After being laid off from a job I’d held for six and a half years, I initially thought—great, I’ll have all day to write. The search for employment dragged from weeks to months, and my creative spirit took a hard hit. If employers didn’t want to hire me, then readers can’t want to buy my stories. This bad thinking became a downward spiral that basically killed my love for writing for almost two years. Sure, I revised old stuff but new stories weren’t bubbling up inside me.
A major life change and relocation halfway across the US this year allowed me to write full-time. I had one simple goal: get a story accepted and published in 2012. To accomplish that, I knew I had to write short and I turned to publisher calls for submissions. I love these because they have a specific word count (ranging from 5-15K, some longer), a theme and (best of all) a deadline. Sometimes, the theme is only a holiday or a one-line statement but that’s enough to jump start my plotting.
My first two shorts were rejected but I knew when I submitted the competition would be tough for this well-known publisher. These were the stories that broke my creative block, and I will revise, expand and resubmit those in the future. Now, the field was wide open and I spent several hours compiling a folder of these calls. I wrote a Thanksgiving story set in a small Texas town, a Christmas story set in a different small Texas town, a Christmas story set in 1884 Aspen, and a contemporary summer story set in a small California town. Stories from a historical western anthology published several years ago are now being released as singles—this is a story set in 1871 Wyoming Territory. So within the span of two months, I signed five contracts.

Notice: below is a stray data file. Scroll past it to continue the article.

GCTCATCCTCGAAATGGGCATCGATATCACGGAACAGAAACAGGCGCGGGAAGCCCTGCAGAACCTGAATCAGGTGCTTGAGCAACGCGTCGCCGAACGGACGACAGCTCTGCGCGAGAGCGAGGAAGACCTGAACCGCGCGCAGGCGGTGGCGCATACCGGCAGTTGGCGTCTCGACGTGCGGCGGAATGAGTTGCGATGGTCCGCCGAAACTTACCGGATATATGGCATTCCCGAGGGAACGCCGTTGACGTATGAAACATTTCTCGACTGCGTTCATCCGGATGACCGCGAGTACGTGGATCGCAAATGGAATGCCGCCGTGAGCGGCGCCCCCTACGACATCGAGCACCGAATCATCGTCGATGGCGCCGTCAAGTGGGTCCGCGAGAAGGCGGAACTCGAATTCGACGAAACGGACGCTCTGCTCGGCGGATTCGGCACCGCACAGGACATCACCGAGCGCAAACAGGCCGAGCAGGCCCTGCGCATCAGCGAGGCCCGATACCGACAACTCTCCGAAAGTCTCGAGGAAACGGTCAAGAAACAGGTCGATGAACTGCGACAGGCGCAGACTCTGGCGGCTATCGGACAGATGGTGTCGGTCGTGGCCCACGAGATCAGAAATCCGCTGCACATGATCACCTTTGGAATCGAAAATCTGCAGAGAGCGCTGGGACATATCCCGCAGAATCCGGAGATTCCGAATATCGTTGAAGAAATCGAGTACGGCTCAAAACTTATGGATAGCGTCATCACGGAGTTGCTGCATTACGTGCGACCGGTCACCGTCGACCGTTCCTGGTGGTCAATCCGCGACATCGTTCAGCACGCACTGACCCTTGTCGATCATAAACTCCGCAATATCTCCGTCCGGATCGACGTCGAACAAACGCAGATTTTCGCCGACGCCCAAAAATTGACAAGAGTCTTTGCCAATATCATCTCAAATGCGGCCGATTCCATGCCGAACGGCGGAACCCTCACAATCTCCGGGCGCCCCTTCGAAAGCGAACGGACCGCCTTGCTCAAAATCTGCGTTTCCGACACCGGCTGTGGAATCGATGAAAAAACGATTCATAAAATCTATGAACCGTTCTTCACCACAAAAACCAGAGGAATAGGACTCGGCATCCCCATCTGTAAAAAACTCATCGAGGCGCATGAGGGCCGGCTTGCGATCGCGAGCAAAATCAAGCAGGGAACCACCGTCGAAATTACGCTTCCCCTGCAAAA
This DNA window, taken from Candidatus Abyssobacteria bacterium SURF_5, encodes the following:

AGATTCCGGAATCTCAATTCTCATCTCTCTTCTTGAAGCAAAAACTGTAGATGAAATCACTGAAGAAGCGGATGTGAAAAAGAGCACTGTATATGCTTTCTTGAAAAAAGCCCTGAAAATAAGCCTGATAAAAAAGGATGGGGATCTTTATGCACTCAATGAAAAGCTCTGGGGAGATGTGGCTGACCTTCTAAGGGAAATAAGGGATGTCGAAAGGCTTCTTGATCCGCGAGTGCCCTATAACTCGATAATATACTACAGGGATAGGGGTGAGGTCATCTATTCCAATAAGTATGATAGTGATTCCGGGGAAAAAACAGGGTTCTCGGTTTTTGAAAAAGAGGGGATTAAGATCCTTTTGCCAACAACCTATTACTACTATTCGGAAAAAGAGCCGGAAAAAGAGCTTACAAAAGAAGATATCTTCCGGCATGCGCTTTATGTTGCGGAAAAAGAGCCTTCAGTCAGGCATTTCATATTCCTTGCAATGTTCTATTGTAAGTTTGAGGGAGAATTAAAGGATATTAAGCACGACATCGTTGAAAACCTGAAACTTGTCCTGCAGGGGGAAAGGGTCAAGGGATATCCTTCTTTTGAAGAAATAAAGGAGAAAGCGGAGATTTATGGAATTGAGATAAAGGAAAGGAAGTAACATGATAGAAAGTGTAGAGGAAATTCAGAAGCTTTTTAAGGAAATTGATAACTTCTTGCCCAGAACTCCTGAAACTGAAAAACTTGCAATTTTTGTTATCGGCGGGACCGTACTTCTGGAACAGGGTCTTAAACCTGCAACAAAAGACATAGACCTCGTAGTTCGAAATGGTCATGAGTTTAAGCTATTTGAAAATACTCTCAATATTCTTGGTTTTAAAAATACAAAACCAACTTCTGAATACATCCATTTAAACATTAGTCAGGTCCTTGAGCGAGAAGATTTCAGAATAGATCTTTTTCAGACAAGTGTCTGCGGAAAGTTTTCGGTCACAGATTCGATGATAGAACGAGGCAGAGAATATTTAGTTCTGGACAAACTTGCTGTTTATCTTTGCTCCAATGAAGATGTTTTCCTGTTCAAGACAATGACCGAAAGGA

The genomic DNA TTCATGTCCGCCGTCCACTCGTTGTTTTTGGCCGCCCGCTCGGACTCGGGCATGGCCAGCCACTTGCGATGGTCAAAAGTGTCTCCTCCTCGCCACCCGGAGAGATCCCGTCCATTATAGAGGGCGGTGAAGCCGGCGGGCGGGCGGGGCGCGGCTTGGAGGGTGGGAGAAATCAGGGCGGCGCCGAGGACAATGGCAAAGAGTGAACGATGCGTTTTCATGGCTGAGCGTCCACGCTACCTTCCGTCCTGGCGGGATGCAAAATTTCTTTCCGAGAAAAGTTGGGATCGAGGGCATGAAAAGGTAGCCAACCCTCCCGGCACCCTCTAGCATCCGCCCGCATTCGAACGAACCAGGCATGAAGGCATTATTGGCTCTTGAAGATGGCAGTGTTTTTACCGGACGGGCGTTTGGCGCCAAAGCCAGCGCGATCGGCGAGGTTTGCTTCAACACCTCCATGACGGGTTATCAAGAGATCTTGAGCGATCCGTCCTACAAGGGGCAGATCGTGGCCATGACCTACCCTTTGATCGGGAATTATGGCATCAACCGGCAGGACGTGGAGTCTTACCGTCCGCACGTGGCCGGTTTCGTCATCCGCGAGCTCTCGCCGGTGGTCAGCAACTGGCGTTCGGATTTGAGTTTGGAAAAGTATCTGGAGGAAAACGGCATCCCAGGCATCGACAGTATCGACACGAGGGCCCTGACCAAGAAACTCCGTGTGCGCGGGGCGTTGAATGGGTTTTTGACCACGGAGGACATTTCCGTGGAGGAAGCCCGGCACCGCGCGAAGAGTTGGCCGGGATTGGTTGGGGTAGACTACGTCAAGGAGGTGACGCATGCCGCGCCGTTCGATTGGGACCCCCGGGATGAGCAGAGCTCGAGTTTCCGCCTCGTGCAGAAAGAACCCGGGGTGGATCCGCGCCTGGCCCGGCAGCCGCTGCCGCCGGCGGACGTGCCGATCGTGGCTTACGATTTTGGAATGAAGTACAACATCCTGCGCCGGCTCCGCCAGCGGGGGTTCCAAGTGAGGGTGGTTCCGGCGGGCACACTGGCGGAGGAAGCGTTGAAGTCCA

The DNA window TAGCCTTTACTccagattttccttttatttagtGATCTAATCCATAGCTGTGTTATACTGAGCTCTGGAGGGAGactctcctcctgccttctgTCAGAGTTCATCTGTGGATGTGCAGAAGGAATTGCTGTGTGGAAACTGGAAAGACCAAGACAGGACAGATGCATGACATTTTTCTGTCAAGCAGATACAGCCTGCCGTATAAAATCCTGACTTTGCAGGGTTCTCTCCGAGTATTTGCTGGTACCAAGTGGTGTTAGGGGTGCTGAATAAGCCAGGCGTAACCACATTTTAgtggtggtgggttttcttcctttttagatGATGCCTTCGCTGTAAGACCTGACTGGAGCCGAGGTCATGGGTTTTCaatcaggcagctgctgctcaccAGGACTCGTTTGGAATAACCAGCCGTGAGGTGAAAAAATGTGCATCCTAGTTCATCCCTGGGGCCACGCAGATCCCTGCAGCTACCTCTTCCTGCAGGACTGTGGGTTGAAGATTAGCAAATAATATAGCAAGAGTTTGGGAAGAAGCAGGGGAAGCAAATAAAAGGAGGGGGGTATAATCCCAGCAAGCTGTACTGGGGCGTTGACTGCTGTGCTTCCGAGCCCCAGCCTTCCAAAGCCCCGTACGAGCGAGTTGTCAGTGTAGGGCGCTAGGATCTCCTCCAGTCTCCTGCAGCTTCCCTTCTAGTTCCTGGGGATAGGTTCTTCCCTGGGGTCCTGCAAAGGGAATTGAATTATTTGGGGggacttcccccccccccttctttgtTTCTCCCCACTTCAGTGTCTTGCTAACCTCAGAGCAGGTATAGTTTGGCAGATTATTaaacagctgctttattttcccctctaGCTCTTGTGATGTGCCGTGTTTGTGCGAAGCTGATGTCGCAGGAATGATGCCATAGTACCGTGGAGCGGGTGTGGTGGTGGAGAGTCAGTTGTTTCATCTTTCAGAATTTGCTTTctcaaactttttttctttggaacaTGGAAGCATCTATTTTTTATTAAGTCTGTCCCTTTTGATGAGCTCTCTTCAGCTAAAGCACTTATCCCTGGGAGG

I also write under a pen name and I had luck with my short erotic romance stories too. I sold two shorts (one had been rejected by one publisher but I sent it right out to another).
I wrote a rodeo story for a publisher’s call. By the time I was offered a contract, I’d realized that getting established with three new publishers involved more non-writing time than I thought. I declined that offer and now have a completed story to submit to one of my new publishers, as soon as I catch my breath with promo, blogs, website updates, edits, revisions, etc.
I credit these calls for submissions from various publishers with providing the structure and impetus for me to again get serious about writing and to break my creative block.
The Wild Rose Press